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Interview: Musician Karsh Kale Discusses His New Release, Cinema

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CinemaIn late April, musician and progressive global fusion pioneer Karsh Kale (Twitter, Facebook) released his fifth full-length album, Cinema (Six Degrees). This latest album clearly reflects the wealth of experience that the songwriter/producer/film composer/DJ/world-class tabla player/drummer has collected over his many years. Cinema took two years to develop and represents, as one might guess, the impact that scoring films has had on Kale’s musical voice. With some assistance from Ryan Ramona, I was recently able to catch up with him to discuss his music in this email interview.

Karsh Kale is an artist who has co-written songs with a variety of people, including Sting, Norah Jones, and former Live lead singer Ed Kowalczyk (among many others). My discussion with him was an opportunity to learn a great deal about his approach and interest in progressive electro-rock and fusion music. Once you’ve read the interview, be sure to visit Kale’s website, where you can give the whole album a listen before buying it.

How has collaborating with various musicians over the years helped to expand your perspective on “the possibilities of what that sound can actually be for me” (as you recently described it)?

I have always taken great influence and inspiration from the artists that I collaborate with whether it be the Indian classical greats like Ustad Sultan Khan, or Zakir Hussain, or electronic production pioneers like [Bill] Laswell or the Midival Punditz, as well as artists like Anoushka [Shankar] and Salim Merchant. Having the great opportunity to spend time with these artists has absolutely made me a better musician, composer, producer and collaborator. I have also had the opportunity to look through the lens of a Indian musician, electronic musician and producer, orchestral composer, and even DJing, all being enhanced by what I learned from these great artists and friends.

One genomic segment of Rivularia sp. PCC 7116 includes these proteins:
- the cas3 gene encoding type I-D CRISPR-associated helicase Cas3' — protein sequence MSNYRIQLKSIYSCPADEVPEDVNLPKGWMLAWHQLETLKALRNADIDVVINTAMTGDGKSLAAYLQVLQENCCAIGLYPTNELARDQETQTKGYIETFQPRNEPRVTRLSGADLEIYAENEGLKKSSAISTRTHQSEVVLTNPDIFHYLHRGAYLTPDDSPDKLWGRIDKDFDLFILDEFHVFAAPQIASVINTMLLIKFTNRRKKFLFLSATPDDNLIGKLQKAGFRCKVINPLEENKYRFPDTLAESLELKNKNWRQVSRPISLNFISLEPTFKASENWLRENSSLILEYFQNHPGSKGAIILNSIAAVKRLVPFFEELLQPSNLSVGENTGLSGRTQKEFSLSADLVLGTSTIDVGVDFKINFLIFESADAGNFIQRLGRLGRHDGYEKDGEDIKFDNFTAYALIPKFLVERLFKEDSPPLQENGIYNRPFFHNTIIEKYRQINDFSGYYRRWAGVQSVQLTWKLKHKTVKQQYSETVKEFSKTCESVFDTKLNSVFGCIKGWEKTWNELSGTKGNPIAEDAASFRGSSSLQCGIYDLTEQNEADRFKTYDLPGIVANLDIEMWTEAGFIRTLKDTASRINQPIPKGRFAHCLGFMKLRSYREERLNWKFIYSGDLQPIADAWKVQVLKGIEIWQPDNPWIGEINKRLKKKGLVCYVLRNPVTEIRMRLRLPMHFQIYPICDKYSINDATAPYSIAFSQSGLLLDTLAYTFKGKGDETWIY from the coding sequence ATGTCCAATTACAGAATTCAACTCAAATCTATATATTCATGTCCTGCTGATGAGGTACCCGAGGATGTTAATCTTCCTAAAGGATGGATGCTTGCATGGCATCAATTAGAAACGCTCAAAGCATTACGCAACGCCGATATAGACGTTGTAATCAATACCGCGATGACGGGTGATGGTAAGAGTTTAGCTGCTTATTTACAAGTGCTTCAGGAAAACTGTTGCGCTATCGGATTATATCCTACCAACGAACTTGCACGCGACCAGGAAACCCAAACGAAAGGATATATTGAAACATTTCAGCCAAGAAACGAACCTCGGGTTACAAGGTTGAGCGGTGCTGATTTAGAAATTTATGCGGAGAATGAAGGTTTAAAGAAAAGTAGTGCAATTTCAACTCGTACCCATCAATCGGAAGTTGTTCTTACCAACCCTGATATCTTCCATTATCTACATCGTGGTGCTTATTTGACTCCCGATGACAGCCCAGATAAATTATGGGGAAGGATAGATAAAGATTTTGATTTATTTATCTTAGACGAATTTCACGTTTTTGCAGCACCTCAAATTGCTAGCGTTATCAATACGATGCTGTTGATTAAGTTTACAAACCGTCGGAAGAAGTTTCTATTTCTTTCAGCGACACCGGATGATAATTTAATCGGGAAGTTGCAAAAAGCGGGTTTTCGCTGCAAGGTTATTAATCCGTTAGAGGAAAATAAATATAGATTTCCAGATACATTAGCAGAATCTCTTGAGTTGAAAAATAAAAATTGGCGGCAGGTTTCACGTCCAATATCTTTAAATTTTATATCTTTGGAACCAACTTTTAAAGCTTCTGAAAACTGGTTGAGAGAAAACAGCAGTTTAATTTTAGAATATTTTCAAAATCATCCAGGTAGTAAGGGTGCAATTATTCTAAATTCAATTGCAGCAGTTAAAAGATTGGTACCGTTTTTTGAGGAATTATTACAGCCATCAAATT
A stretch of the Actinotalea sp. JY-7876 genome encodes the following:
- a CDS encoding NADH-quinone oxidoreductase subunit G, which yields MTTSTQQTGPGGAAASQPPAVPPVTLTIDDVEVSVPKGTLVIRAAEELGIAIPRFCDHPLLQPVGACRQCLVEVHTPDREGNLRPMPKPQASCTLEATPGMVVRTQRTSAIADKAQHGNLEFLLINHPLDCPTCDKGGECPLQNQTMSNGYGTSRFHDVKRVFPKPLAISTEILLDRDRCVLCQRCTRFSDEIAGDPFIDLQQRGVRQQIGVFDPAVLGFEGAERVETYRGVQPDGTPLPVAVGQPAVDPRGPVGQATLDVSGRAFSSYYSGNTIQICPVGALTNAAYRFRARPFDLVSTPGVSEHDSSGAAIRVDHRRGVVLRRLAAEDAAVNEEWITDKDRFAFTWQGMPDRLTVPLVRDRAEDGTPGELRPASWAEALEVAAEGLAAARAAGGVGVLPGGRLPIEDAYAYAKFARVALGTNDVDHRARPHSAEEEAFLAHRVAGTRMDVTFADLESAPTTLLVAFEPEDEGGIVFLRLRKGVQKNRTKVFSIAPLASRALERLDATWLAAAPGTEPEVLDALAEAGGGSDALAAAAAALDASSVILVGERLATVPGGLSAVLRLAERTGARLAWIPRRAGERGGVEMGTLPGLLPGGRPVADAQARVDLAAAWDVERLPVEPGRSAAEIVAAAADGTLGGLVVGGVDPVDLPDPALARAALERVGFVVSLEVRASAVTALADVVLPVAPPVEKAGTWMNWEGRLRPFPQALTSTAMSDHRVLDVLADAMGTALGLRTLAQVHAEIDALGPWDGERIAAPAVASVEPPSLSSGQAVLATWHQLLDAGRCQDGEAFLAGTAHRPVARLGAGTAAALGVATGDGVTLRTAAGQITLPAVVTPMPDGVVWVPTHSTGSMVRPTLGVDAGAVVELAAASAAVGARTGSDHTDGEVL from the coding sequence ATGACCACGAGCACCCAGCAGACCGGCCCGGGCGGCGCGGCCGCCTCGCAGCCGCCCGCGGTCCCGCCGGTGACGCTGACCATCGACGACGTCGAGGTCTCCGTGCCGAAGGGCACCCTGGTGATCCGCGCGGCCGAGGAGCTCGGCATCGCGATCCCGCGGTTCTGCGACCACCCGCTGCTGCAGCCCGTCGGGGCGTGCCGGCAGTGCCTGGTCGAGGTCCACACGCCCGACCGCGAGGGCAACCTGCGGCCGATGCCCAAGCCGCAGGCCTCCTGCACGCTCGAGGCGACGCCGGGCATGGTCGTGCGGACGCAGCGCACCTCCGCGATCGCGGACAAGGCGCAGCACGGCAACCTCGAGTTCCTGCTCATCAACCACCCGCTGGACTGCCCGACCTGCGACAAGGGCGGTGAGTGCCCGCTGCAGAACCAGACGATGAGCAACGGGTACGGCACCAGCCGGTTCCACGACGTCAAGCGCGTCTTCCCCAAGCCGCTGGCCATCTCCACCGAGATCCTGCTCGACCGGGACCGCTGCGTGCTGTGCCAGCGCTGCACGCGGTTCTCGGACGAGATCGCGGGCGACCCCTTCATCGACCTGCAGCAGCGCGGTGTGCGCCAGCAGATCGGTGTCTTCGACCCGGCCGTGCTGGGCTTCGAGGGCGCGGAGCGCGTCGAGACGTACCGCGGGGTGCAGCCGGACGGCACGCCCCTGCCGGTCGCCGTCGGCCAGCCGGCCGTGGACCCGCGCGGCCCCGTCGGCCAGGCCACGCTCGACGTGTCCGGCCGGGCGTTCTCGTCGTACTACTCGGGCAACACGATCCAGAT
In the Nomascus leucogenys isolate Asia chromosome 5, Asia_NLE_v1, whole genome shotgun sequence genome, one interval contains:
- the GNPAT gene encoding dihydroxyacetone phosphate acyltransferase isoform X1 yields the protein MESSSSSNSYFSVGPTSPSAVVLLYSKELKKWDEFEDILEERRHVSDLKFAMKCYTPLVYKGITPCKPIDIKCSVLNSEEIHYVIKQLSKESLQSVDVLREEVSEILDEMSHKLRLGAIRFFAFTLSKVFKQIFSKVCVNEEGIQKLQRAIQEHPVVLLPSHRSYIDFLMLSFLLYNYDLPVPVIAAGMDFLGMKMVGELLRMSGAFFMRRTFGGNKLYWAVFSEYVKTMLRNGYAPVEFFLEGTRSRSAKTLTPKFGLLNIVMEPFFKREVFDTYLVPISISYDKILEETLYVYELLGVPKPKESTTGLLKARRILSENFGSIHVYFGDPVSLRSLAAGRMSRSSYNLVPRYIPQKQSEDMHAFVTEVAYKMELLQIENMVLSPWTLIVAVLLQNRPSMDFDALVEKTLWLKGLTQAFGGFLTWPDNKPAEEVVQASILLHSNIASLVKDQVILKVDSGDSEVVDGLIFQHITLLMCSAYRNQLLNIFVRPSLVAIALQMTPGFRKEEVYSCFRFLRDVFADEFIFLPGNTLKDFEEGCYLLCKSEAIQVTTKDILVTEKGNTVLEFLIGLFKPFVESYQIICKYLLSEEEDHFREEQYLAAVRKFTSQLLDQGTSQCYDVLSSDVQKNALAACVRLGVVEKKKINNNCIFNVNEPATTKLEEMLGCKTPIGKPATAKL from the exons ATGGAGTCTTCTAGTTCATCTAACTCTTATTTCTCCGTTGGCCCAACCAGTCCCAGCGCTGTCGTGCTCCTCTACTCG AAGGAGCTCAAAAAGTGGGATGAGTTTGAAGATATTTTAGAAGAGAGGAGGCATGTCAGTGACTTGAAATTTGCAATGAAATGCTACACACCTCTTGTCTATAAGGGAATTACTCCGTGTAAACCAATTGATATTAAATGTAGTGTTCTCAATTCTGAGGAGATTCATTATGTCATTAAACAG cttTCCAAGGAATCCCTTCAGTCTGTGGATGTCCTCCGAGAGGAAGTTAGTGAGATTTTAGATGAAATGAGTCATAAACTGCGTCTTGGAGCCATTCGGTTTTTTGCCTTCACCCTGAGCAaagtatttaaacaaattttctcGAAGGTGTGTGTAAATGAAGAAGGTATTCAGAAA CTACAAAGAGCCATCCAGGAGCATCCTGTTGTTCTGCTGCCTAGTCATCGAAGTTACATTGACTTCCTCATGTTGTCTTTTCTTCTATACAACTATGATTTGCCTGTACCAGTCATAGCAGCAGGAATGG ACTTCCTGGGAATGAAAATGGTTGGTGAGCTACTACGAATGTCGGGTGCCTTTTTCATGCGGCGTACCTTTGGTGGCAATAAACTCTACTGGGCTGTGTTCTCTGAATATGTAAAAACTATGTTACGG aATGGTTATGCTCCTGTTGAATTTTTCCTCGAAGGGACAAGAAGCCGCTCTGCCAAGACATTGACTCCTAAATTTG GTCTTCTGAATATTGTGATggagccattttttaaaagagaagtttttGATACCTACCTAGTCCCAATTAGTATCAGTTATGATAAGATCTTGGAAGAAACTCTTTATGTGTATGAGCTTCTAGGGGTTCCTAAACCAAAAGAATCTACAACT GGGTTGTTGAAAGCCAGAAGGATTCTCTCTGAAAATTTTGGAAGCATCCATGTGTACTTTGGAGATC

What appeals to you about being a tabla player?

I have always had a push and pull relationship with the tabla. I have always been fascinated by the possibilities of tabla in how it can speak fluently in any musical context. I have however had issue with the role of the tabla player in traditional Indian music at times. I shied away from being a classical musician because of this fact. I wanted to re-approach the presentation of this music and the instrument.

How has scoring films helped fuel the creative experiments and risks you tackle in your new album, Cinema?

I think that composing music for films gives you a bit of a different perspective on the audience. It becomes less about style and trends and more about psychology in a way. I think in the end, helping to tell a story in films has definitely allowed me to tell better stories through my own work.

What are some of the most enjoyable aspects of collaborating with the Midival Punditz?